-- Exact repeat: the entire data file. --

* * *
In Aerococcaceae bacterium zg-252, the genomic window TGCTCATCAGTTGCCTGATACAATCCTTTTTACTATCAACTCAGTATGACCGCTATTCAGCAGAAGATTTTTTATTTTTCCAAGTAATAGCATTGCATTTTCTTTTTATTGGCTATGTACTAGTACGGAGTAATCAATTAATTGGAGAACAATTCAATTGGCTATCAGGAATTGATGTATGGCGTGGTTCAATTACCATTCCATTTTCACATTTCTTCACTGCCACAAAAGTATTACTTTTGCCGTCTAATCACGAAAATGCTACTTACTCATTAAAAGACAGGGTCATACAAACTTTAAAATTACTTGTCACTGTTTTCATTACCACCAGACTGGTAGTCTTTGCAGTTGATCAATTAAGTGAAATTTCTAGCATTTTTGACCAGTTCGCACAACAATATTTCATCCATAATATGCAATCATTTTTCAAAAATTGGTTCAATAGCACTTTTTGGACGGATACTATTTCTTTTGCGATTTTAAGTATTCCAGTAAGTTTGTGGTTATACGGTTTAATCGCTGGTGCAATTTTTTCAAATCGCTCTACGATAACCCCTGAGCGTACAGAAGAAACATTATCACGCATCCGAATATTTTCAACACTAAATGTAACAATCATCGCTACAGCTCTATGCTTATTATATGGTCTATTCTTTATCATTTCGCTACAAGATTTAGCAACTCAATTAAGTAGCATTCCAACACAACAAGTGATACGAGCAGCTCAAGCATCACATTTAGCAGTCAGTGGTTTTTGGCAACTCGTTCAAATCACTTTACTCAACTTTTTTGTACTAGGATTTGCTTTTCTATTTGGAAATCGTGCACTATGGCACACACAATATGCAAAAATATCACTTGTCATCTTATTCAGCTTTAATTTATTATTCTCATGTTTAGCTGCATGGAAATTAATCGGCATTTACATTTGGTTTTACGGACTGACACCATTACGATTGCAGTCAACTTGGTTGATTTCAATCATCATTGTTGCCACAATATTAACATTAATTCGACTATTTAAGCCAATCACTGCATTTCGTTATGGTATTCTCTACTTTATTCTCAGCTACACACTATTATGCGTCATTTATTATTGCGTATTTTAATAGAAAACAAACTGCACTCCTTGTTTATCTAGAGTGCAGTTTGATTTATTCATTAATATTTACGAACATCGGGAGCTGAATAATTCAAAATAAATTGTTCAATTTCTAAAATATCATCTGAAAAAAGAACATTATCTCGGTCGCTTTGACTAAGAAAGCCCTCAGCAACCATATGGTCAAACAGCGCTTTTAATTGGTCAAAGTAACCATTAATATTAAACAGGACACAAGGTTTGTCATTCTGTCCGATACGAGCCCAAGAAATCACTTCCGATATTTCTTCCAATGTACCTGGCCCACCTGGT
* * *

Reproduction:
In Aerococcaceae bacterium zg-252, the genomic window TGCTCATCAGTTGCCTGATACAATCCTTTTTACTATCAACTCAGTATGACCGCTATTCAGCAGAAGATTTTTTATTTTTCCAAGTAATAGCATTGCATTTTCTTTTTATTGGCTATGTACTAGTACGGAGTAATCAATTAATTGGAGAACAATTCAATTGGCTATCAGGAATTGATGTATGGCGTGGTTCAATTACCATTCCATTTTCACATTTCTTCACTGCCACAAAAGTATTACTTTTGCCGTCTAATCACGAAAATGCTACTTACTCATTAAAAGACAGGGTCATACAAACTTTAAAATTACTTGTCACTGTTTTCATTACCACCAGACTGGTAGTCTTTGCAGTTGATCAATTAAGTGAAATTTCTAGCATTTTTGACCAGTTCGCACAACAATATTTCATCCATAATATGCAATCATTTTTCAAAAATTGGTTCAATAGCACTTTTTGGACGGATACTATTTCTTTTGCGATTTTAAGTATTCCAGTAAGTTTGTGGTTATACGGTTTAATCGCTGGTGCAATTTTTTCAAATCGCTCTACGATAACCCCTGAGCGTACAGAAGAAACATTATCACGCATCCGAATATTTTCAACACTAAATGTAACAATCATCGCTACAGCTCTATGCTTATTATATGGTCTATTCTTTATCATTTCGCTACAAGATTTAGCAACTCAATTAAGTAGCATTCCAACACAACAAGTGATACGAGCAGCTCAAGCATCACATTTAGCAGTCAGTGGTTTTTGGCAACTCGTTCAAATCACTTTACTCAACTTTTTTGTACTAGGATTTGCTTTTCTATTTGGAAATCGTGCACTATGGCACACACAATATGCAAAAATATCACTTGTCATCTTATTCAGCTTTAATTTATTATTCTCATGTTTAGCTGCATGGAAATTAATCGGCATTTACATTTGGTTTTACGGACTGACACCATTACGATTGCAGTCAACTTGGTTGATTTCAATCATCATTGTTGCCACAATATTAACATTAATTCGACTATTTAAGCCAATCACTGCATTTCGTTATGGTATTCTCTACTTTATTCTCAGCTACACACTATTATGCGTCATTTATTATTGCGTATTTTAATAGAAAACAAACTGCACTCCTTGTTTATCTAGAGTGCAGTTTGATTTATTCATTAATATTTACGAACATCGGGAGCTGAATAATTCAAAATAAATTGTTCAATTTCTAAAATATCATCTGAAAAAAGAACATTATCTCGGTCGCTTTGACTAAGAAAGCCCTCAGCAACCATATGGTCAAACAGCGCTTTTAATTGGTCAAAGTAACCATTAATATTAAACAGGACACAAGGTTTGTCATTCTGTCCGATACGAGCCCAAGAAATCACTTCCGATATTTCTTCCAATGTACCTGGCCCACCTGGT